Nicholas Carter


      Nick Carter's friends often ask him whether, in the course of his remarkable experience as a detective, he has ever encountered anything which could not have been the work of human hands.

      Few people, nowadays, will own that they believe in ghosts. Yet most of us would be less sure about it in a grave-yard at midnight than on Broadway at noon.

      A man who can tell a reasonable story about having seen a ghost may not find many believers, but he will get plenty of listeners, for we are all eager to hear about such things.

      So Nick, who always likes to oblige his friends, does not deny the existence of spirits when he is asked whether he ever saw any. On the contrary, if he has the time to spare, he usually tells the following story:

      A broad-shouldered, square-jawed, bright-eyed young man called on Nick one afternoon, and was ushered into the study.

      His card had gone up ahead of him, and it bore the name—Horace G. Richmond.

      Nick ran his eye over his visitor, and decided that he was a fellow who knew the world and was getting everything out of it that there is in it.

      He met Nick's eye with the air of a man who is going to do something unusual, and wants to announce at the start that he can back it up.

      “I have a case for you, Mr. Carter, if you will take it,” he said.

      “State it,” replied Nick.

      “It's a robbery case, and a mighty queer one. I don't pretend to understand it or any part of it.”

      “Who's been robbed?”

      “My uncle, Colonel Richmond, or, I should say, his daughter, Mrs. Pond. But the robbery affects my uncle perhaps more seriously than his daughter. It is on his account that I am here.”

      “Tell the story.”

      “I'll do it, but first let me say that whatever others may think of the case, I believe it's just simply theft. Mrs. Pond has a lot of jewelry and somebody is stealing it a piece at a time.

      “That's my view, but my uncle's is different. He says that these robberies are not the work of human hands.

      “Now, as for me, I try to keep my feet on the earth all the time. I want you to understand right at the start that I don't believe in any stuff about ghosts and hobgoblins.

      “In my opinion, ghosts that steal diamonds ought to be in the jug, and will probably get there unless they turn over a new leaf.

      “My uncle doesn't see as straight as that. Perhaps you remember that, three or four years ago, he fell into the hands of a couple of sharks who pretended to be mediums.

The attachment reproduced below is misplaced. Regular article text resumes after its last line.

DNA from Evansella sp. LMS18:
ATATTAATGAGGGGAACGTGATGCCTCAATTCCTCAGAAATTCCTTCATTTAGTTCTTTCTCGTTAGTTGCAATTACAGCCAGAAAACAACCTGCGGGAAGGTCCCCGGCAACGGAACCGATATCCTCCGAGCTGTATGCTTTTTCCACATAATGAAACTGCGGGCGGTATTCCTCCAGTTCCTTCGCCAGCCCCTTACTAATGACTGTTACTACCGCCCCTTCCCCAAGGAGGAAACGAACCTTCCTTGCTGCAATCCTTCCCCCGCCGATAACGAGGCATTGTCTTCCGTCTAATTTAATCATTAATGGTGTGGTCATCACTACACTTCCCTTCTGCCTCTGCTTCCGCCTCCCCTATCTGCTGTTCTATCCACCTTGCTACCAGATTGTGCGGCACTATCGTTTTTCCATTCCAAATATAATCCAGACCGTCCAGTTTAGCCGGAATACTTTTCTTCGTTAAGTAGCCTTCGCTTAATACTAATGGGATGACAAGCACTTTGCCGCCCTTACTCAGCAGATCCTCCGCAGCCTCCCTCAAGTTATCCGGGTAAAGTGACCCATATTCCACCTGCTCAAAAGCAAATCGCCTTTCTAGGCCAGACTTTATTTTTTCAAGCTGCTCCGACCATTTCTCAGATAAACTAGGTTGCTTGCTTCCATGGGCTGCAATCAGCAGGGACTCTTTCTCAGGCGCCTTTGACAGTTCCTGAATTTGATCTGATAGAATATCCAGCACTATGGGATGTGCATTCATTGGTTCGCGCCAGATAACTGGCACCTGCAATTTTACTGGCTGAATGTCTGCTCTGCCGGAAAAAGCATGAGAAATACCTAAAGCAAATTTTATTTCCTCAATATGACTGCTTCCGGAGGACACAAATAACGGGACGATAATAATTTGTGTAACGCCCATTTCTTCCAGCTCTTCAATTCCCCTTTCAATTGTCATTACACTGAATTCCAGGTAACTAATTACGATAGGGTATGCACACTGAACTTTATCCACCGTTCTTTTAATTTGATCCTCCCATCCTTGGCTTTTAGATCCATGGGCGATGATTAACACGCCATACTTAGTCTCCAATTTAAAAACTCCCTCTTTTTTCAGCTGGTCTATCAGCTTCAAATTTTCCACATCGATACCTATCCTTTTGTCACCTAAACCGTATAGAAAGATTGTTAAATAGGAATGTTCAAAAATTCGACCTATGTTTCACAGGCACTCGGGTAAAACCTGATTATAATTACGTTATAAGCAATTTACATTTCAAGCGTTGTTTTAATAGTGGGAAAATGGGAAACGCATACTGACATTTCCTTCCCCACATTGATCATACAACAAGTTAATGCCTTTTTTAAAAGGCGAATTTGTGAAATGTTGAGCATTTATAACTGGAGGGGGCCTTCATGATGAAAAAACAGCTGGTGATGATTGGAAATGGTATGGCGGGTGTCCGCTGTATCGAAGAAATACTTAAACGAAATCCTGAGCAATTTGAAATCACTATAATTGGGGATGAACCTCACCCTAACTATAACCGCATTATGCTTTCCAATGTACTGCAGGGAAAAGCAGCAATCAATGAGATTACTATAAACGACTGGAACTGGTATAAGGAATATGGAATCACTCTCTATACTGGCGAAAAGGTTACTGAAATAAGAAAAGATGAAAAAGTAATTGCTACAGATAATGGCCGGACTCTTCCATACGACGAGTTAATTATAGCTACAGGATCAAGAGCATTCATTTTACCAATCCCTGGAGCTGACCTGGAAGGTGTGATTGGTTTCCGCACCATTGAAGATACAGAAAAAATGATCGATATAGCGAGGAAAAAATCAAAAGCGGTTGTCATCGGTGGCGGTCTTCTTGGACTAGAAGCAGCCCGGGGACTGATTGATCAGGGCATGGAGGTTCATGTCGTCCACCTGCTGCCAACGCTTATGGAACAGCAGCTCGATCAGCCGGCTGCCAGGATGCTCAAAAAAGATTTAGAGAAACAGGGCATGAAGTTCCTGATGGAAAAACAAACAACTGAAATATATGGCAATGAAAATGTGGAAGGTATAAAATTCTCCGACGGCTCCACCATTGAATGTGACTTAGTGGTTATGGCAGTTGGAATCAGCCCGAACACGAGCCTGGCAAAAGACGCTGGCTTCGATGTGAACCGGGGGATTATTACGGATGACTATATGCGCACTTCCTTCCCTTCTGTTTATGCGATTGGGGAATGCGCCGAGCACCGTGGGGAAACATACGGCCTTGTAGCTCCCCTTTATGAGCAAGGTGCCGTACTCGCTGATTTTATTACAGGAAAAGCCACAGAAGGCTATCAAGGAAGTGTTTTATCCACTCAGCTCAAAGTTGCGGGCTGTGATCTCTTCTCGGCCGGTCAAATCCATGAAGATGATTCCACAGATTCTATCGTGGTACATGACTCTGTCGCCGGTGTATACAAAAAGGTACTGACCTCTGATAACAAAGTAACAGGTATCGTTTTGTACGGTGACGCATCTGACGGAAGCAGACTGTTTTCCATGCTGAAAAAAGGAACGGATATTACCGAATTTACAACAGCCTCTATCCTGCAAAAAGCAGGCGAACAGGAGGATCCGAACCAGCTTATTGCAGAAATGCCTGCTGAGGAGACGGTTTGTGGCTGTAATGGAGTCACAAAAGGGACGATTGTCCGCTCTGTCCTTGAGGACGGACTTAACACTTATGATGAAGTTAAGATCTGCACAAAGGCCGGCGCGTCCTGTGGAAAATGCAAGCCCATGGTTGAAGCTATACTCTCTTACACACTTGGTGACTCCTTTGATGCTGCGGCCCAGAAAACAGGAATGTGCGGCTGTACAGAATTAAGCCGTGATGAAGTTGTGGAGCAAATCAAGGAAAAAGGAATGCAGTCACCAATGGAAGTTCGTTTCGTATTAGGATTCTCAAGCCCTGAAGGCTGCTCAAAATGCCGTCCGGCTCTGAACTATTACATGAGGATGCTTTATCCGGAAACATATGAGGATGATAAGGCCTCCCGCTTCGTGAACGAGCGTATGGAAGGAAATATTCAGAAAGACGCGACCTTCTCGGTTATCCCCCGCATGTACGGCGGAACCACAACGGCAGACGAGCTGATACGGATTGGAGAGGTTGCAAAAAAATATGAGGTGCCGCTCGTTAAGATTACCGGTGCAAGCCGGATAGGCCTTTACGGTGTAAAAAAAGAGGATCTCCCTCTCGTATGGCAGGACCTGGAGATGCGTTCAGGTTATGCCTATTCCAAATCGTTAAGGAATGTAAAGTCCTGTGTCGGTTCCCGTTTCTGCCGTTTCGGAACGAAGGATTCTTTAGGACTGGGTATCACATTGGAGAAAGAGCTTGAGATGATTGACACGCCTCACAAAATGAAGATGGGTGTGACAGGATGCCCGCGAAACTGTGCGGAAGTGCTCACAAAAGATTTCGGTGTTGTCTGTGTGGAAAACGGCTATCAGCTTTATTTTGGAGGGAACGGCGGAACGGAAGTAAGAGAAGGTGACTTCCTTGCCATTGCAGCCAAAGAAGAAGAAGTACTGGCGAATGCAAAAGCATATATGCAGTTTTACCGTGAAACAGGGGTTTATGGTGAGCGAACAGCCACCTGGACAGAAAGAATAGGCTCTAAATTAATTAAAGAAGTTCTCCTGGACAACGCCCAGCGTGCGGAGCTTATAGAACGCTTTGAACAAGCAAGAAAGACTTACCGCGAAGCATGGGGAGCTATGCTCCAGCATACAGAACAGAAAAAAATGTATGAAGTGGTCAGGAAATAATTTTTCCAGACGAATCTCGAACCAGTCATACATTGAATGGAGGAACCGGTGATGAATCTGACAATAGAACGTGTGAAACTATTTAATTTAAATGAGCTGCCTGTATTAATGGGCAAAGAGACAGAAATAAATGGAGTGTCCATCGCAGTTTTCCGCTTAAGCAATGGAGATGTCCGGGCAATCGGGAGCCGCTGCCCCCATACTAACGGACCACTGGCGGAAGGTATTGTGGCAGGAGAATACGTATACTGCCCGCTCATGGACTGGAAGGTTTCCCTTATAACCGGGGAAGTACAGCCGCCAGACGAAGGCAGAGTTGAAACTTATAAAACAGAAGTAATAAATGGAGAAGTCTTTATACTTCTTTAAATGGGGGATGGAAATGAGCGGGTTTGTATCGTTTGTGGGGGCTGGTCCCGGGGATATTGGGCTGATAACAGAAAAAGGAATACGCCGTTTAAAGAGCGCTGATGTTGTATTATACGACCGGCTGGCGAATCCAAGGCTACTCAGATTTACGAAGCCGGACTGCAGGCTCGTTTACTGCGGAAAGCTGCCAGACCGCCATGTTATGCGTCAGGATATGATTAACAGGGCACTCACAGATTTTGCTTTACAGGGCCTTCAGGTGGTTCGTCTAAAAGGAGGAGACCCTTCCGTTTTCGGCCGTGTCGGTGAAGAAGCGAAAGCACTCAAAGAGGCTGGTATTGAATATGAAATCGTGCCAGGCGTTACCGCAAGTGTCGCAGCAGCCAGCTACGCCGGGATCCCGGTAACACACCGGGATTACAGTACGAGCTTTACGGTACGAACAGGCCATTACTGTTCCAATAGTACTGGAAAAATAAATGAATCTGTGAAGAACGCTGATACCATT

“He had always believed in spiritualism, and those crooks caught him just right. They called up the spooks of all the dead people he could think of. They got messages from the spirit land seven nights in the week and two matinees. My uncle simply went wild about it. You remember. It was all in the papers. They worked him beautifully, and if I had not stepped in and exposed them just in time they'd have got every cent he had.”

      “That would have been quite a haul,” said Nick.

      “Well, I should remark! He's worth more than four million dollars. I tell you, those bogus mediums thought they'd struck something very soft.

      “However, I showed them up, and convinced my uncle that they were rank frauds. They're in Sing Sing now.

      “My uncle did not give up his belief in spirits. He said 'these people are frauds, but there are others who honestly and truly hold communication with the departed.'

      “I tell you, we've had a hard time keeping him out of the hands of sharpers since then. But we've succeeded.

      “And now, by bad luck, this queer affair has come up, and all my uncle's faith has returned. He wants to consult mediums, and all that sort of thing.

      “That's the only serious part of it. The jewels that have been stolen aren't worth over a couple of thousand dollars, all told.

      “Of course, it's a nuisance to have such a thing happen in anybody's house, but we wouldn't care much if the mysterious circumstances were not driving my uncle's mind back to his pet delusion.”

      “What are these mysterious circumstances?” asked the detective.

      “Why, it's like this: Colonel Richmond's aunt, Miss Lavina Richmond, was a queer old lady, who was once very rich. At that time she had a passion for collecting jewels. She used to invest her money in diamonds, just as another person might buy houses or railroad stock.

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